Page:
President Barack Obama urged Myanmar today to hasten its "remarkable" reforms on a historic visit during which he was feted by huge crowds and met Aung San Suu Kyi at the home where she was long locked up.
The trip, the first to Myanmar by a serving US president, came as
the regime freed dozens more political prisoners to burnish its reform credentials and after the United States joined other Western powers in relaxing its sanctions.
After a red-carpet welcome for Air Force One, Obama met Myanmar's reformist President Thein Sein and called on the former general to speed up the country's march out of decades of iron-fisted military rule.
"Over the last year and a half, a dramatic transition has begun, as a dictatorship of five decades has loosened its grip," Obama said afterwards in a major address at Yangon University during his whirlwind visit.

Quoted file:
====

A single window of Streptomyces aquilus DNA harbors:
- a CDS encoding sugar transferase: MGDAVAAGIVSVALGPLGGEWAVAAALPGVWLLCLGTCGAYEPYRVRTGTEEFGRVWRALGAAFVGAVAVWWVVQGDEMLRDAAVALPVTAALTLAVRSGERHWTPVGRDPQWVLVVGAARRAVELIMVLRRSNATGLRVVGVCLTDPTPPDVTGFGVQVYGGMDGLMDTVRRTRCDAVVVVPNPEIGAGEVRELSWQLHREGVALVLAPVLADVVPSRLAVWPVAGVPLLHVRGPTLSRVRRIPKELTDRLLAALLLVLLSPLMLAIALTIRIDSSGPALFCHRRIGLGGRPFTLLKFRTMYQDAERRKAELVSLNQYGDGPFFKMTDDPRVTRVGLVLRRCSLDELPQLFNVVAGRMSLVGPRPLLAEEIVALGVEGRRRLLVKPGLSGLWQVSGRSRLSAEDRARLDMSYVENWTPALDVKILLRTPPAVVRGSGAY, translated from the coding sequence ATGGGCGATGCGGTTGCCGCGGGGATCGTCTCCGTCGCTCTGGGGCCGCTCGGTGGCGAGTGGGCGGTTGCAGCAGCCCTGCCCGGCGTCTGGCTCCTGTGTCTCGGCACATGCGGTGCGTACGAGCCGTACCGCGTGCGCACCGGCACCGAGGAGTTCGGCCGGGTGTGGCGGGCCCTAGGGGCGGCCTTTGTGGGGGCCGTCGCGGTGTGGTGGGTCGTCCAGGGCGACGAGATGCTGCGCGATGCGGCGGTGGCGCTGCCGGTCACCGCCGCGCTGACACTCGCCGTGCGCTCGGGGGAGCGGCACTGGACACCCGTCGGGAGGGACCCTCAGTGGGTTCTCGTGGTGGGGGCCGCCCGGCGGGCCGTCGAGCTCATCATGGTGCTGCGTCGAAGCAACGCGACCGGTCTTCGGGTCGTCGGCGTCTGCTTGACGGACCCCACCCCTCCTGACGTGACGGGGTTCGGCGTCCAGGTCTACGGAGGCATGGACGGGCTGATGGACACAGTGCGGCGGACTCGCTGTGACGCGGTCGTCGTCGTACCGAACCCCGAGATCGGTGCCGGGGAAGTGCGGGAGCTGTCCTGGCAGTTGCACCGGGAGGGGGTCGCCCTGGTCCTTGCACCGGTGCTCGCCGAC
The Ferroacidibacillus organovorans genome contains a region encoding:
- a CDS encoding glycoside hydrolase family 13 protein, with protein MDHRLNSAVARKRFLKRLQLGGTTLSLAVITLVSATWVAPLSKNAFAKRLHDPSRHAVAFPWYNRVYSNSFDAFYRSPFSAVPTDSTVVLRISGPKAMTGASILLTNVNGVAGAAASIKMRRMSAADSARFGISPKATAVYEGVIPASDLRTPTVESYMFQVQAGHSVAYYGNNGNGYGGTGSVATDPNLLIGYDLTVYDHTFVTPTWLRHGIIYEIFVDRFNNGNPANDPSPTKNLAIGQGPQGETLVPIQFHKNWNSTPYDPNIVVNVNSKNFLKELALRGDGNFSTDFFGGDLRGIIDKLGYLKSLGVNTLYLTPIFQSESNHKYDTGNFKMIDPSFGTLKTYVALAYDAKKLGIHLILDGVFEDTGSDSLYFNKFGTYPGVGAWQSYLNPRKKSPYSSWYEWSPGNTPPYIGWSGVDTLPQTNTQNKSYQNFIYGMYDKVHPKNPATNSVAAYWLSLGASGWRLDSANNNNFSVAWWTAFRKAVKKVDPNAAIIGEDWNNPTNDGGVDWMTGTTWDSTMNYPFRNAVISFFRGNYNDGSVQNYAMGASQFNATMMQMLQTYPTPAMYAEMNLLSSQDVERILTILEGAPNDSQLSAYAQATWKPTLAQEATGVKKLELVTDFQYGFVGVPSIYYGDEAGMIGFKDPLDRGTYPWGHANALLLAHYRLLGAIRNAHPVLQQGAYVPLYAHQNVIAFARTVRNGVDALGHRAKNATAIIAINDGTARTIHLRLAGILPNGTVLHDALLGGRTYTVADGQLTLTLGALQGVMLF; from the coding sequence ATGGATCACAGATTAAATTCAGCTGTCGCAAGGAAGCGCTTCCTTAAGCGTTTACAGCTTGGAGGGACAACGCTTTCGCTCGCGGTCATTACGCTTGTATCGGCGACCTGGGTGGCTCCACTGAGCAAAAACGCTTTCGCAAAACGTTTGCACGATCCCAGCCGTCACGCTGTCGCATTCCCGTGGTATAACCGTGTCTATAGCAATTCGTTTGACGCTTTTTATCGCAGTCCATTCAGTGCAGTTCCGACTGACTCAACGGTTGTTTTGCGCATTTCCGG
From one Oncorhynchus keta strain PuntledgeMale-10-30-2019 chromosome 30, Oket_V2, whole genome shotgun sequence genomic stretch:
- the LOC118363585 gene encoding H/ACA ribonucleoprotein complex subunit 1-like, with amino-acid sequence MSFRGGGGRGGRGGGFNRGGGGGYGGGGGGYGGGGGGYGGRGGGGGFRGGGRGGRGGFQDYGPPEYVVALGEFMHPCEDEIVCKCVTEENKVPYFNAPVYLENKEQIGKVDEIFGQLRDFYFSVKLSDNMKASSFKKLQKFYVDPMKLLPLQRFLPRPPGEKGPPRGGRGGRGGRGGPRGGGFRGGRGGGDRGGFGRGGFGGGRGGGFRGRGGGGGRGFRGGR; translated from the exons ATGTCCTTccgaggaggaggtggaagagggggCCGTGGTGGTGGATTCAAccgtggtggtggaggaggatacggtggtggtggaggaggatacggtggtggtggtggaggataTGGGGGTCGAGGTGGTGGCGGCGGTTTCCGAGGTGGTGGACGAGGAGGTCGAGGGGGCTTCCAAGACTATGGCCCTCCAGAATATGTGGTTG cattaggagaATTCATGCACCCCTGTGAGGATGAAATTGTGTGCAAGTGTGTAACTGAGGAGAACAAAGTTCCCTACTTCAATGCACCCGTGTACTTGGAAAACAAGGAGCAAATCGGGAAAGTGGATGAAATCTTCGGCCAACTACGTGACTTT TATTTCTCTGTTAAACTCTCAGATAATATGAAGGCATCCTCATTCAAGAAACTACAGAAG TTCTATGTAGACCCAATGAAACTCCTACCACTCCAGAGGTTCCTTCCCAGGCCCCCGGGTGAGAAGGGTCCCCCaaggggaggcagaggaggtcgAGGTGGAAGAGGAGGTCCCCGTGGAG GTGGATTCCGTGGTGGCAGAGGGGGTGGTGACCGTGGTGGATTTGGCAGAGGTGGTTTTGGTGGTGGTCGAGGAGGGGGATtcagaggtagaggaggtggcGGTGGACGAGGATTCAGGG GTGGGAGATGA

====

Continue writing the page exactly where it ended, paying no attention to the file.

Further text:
"This remarkable journey has just begun, and has much further to go," he said. "The flickers of progress that we have seen must not be extinguished. They must be strengthened."
Over the past few decades, "our two countries became strangers", added Obama, who is on his foreign trip since winning re-election this month.
"But today, I can tell you that we always remained hopeful about the people of this country. About you. You gave us hope. And we bore witness to your courage."
In once unthinkable scenes, Obama's motorcade passed tens of thousands of flag-waving supporters -- some chanting "America" -- lining the streets of Yangon, the backdrop for several bloody crackdowns on pro-democracy uprisings.